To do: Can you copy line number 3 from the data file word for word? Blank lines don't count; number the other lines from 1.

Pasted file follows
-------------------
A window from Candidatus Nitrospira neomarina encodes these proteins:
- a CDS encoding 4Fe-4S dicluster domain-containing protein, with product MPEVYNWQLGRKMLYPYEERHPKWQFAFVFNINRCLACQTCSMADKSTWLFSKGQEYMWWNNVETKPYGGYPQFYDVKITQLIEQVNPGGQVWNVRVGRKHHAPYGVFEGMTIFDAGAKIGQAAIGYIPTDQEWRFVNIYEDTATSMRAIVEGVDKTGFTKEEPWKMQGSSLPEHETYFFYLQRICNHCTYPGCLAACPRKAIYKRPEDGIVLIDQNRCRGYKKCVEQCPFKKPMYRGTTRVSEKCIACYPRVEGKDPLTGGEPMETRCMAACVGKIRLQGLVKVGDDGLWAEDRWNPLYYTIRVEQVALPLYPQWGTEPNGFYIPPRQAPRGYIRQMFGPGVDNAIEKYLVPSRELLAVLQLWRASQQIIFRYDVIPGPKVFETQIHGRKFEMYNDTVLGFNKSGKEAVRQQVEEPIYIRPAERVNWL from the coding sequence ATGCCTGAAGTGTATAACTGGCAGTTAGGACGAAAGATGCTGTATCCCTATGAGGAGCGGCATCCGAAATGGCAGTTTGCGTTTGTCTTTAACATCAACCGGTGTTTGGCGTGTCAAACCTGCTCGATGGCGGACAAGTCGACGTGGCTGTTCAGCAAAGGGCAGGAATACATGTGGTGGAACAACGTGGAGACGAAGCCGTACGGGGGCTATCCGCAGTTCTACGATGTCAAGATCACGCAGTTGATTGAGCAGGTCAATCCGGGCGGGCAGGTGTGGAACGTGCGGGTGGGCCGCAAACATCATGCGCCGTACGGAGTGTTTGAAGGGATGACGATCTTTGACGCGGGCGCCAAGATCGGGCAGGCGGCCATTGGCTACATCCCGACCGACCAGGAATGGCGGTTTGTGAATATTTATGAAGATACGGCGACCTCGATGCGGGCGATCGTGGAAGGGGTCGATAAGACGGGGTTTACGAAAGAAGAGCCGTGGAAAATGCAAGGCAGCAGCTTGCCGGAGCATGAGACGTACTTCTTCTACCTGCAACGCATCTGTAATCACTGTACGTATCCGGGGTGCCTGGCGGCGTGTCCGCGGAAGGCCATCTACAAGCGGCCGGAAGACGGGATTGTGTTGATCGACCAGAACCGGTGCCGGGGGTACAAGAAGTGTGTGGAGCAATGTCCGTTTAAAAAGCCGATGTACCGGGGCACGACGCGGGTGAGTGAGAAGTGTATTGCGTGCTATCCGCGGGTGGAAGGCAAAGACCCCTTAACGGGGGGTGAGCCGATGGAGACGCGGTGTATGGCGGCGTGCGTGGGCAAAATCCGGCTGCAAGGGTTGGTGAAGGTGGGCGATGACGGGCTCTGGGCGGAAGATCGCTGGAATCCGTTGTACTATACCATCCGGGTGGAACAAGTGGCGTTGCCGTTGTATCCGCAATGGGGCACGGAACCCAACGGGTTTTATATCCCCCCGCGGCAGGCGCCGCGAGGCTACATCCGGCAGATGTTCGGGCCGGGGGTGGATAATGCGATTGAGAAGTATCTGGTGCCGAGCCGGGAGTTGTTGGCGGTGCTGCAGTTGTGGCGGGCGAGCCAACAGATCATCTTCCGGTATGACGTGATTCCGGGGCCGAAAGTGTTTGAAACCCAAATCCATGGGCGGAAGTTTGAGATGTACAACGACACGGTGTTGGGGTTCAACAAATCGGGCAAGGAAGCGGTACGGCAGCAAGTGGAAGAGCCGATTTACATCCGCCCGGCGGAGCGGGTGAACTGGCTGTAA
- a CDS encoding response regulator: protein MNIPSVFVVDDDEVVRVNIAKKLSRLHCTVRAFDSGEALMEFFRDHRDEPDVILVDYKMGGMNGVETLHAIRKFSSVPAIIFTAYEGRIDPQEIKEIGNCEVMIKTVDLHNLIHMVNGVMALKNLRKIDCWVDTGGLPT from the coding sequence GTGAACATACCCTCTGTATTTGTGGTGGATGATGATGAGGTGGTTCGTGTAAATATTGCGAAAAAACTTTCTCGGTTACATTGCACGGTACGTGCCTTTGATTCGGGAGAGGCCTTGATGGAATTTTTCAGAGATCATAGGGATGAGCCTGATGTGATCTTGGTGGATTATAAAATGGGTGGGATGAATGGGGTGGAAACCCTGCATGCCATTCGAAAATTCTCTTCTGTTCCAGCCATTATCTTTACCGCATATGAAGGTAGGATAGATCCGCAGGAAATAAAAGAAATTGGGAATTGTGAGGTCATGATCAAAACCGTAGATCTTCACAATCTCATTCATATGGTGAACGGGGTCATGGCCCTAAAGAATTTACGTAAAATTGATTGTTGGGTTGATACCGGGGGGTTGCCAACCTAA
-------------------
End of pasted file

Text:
- a CDS encoding response regulator: protein MNIPSVFVVDDDEVVRVNIAKKLSRLHCTVRAFDSGEALMEFFRDHRDEPDVILVDYKMGGMNGVETLHAIRKFSSVPAIIFTAYEGRIDPQEIKEIGNCEVMIKTVDLHNLIHMVNGVMALKNLRKIDCWVDTGGLPT from the coding sequence GTGAACATACCCTCTGTATTTGTGGTGGATGATGATGAGGTGGTTCGTGTAAATATTGCGAAAAAACTTTCTCGGTTACATTGCACGGTACGTGCCTTTGATTCGGGAGAGGCCTTGATGGAATTTTTCAGAGATCATAGGGATGAGCCTGATGTGATCTTGGTGGATTATAAAATGGGTGGGATGAATGGGGTGGAAACCCTGCATGCCATTCGAAAATTCTCTTCTGTTCCAGCCATTATCTTTACCGCATATGAAGGTAGGATAGATCCGCAGGAAATAAAAGAAATTGGGAATTGTGAGGTCATGATCAAAACCGTAGATCTTCACAATCTCATTCATATGGTGAACGGGGTCATGGCCCTAAAGAATTTACGTAAAATTGATTGTTGGGTTGATACCGGGGGGTTGCCAACCTAA